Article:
A movie about Alzheimers doesn’t seem like it would set Hollywood alight. But last year Julianne Moore won the Best Actress Oscar for her role in drama Still Alice. But is the film itself a memorable piece of work?
Alice (Julianne Moore) a linguistics professor at Columbia Univeristy is dianosied with a rare Alzhimers disease at the age of 50. As she struggles to deal with the changes in her life, her husband John (Alec Baldwin) and her three children (Kate Bosworth, Hunter Parrish and Kristen Stewart) also have to adapt.
This is one of those films where it’s all about the performance. The film lives or dies by the central performance of Alice. In lesser hands the role could be overly-sentimental or melodramatic. However Moore makes Alice a believeable, sympathetic and three dimensional character. She brings to life Alice’s struggle, that not only is she losing her words and her memory, she is losing her identity, her intellect and her independance. Seeing Alice’s decline to the disease is heartbreaking, even more so when you remember that this is not a rare occurance and is something people suffer from everyday, though rarely as early as Alice.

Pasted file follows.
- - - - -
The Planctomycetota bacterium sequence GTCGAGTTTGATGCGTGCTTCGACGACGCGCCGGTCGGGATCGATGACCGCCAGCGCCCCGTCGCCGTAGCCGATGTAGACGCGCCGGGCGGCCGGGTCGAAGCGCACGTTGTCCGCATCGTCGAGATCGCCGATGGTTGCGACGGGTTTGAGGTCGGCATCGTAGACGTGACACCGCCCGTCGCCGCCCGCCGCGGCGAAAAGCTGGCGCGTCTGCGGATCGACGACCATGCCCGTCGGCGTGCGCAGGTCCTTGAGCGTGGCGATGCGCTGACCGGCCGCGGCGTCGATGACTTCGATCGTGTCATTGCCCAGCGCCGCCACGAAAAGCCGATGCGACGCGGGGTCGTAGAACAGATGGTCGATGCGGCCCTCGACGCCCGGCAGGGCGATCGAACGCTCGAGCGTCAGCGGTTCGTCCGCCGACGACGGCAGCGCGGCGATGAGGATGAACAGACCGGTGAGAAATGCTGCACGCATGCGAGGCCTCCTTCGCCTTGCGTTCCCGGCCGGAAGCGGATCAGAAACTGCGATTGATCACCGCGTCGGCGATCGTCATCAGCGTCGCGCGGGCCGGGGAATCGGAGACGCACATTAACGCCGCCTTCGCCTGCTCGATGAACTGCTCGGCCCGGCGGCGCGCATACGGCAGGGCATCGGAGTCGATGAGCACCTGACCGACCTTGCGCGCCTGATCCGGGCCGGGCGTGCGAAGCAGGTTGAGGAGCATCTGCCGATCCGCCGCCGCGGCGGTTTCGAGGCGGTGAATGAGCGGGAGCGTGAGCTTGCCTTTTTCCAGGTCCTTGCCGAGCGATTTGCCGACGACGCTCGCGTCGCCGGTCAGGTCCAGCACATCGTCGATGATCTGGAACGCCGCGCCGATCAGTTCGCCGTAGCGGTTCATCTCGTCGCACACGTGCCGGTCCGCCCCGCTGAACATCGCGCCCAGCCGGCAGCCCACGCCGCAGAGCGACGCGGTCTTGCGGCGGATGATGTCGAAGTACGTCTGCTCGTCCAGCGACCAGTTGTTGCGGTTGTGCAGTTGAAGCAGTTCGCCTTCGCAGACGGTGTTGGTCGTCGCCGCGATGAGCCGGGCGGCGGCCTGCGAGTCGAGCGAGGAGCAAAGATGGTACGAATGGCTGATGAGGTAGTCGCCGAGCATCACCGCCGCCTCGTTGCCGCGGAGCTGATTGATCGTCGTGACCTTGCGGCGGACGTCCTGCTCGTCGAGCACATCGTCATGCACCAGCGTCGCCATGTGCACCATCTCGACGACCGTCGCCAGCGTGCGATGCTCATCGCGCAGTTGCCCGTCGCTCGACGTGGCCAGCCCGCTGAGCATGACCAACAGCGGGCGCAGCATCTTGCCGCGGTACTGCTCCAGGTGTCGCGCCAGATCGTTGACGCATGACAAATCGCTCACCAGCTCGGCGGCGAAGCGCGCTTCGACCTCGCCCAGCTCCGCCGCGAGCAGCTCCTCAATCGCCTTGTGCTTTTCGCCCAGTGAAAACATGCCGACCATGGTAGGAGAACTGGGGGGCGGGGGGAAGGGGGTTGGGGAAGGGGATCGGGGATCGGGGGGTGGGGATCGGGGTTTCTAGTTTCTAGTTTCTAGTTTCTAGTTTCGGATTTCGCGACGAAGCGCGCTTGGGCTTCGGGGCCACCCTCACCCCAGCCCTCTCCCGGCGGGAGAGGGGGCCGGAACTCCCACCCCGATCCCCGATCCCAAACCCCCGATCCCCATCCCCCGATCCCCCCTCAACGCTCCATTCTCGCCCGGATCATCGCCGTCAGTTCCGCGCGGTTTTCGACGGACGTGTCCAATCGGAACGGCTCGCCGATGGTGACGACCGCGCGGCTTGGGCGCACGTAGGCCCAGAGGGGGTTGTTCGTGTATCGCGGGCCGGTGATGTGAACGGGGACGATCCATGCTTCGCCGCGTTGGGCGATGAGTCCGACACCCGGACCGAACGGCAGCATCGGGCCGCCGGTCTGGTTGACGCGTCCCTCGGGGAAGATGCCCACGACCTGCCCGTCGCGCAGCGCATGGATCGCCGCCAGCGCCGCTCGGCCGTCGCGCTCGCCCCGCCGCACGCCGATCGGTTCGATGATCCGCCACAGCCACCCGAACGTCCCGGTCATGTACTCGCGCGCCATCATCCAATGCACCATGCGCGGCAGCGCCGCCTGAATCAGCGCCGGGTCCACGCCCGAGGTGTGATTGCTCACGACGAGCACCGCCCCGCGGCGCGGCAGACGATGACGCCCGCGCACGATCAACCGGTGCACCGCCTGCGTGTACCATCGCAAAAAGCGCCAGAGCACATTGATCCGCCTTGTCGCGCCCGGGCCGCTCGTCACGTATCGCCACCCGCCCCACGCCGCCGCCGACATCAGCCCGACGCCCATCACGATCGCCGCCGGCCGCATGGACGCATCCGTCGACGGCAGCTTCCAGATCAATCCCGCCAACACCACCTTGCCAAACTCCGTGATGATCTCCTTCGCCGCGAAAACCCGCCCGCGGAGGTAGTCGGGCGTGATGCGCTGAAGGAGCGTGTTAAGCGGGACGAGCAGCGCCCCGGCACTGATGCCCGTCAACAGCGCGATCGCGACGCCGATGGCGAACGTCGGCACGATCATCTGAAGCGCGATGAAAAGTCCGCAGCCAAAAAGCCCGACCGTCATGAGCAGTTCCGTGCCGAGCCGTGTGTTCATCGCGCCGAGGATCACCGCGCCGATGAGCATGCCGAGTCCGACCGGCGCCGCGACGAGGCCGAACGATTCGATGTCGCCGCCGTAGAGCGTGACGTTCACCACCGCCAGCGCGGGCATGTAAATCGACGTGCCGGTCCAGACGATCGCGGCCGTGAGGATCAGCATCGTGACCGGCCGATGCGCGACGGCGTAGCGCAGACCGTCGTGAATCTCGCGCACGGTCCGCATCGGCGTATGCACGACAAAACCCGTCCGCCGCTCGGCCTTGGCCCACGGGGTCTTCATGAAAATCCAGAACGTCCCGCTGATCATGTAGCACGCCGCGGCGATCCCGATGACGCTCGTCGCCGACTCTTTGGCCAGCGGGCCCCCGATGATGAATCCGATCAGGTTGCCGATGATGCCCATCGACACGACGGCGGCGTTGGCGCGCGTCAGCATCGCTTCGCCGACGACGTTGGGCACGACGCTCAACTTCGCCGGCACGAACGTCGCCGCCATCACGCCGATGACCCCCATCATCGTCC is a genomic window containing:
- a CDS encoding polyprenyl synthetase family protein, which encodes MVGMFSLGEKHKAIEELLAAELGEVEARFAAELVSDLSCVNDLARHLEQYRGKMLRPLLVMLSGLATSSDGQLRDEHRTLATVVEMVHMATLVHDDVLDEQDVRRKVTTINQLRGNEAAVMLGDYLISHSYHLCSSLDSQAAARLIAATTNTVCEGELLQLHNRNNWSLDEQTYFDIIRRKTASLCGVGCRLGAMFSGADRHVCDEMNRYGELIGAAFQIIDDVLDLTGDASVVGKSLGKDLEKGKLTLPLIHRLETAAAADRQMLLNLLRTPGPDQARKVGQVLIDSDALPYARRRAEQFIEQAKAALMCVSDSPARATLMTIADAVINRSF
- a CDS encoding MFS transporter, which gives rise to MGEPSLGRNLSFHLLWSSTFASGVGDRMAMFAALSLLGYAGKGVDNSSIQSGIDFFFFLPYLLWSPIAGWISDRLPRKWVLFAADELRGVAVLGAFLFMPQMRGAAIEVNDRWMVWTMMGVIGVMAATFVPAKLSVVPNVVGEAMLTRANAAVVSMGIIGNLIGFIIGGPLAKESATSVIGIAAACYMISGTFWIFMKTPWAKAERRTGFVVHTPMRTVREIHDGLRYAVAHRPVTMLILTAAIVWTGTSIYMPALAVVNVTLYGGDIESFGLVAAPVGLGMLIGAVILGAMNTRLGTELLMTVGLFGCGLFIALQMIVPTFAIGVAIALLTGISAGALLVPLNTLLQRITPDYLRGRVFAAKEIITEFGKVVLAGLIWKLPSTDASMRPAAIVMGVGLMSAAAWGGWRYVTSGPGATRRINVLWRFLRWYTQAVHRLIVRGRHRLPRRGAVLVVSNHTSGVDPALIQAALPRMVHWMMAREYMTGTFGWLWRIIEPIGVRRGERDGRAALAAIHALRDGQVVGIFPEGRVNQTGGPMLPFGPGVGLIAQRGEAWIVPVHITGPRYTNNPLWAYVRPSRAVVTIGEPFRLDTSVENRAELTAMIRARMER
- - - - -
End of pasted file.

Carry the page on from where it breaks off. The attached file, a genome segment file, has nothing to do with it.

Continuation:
The film’s co directors and writers Richard Glatzer and Wash Westmoreland keep a potentially overwhelmingly sad story and keep it simple and restrianed. There’s emotions here, but no hysterics. With Glatzer having suffered from ALS during the making of the movie (and sadly died of complictaions of ALS in March 2015), it’s more than likely the directors were consious of making a more honest movie and tried to avoid more obvious cliches.
While the rest of the supporting cast are fine they struggle to be as rounded characters as Alice, only Kristen Stewart as the youngest daughter Lydia manages to bring weight and depth to her role. However this movie is really all about Moore, proving why after four Academy Award Nominations it was fifth time lucky for the talented Julianne Moore.
Rating 4/5 – sad, emotional and a great performance from Julianne Moore